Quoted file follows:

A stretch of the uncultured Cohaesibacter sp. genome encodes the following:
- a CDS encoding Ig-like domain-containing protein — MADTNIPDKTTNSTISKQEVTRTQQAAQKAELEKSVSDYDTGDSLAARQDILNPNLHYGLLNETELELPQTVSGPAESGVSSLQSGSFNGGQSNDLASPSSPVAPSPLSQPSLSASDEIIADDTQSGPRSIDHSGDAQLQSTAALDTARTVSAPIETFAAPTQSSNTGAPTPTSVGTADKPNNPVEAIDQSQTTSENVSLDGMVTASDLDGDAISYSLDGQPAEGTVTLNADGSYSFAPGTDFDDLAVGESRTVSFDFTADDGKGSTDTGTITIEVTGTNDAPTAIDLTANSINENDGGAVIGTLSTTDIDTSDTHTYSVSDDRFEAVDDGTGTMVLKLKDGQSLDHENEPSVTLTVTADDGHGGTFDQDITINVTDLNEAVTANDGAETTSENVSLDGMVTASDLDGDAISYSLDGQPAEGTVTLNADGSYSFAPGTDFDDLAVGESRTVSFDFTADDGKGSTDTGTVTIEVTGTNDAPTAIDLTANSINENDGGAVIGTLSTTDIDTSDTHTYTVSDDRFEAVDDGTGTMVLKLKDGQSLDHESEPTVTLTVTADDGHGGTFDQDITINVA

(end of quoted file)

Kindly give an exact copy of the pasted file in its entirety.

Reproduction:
A stretch of the uncultured Cohaesibacter sp. genome encodes the following:
- a CDS encoding Ig-like domain-containing protein — MADTNIPDKTTNSTISKQEVTRTQQAAQKAELEKSVSDYDTGDSLAARQDILNPNLHYGLLNETELELPQTVSGPAESGVSSLQSGSFNGGQSNDLASPSSPVAPSPLSQPSLSASDEIIADDTQSGPRSIDHSGDAQLQSTAALDTARTVSAPIETFAAPTQSSNTGAPTPTSVGTADKPNNPVEAIDQSQTTSENVSLDGMVTASDLDGDAISYSLDGQPAEGTVTLNADGSYSFAPGTDFDDLAVGESRTVSFDFTADDGKGSTDTGTITIEVTGTNDAPTAIDLTANSINENDGGAVIGTLSTTDIDTSDTHTYSVSDDRFEAVDDGTGTMVLKLKDGQSLDHENEPSVTLTVTADDGHGGTFDQDITINVTDLNEAVTANDGAETTSENVSLDGMVTASDLDGDAISYSLDGQPAEGTVTLNADGSYSFAPGTDFDDLAVGESRTVSFDFTADDGKGSTDTGTVTIEVTGTNDAPTAIDLTANSINENDGGAVIGTLSTTDIDTSDTHTYTVSDDRFEAVDDGTGTMVLKLKDGQSLDHESEPTVTLTVTADDGHGGTFDQDITINVA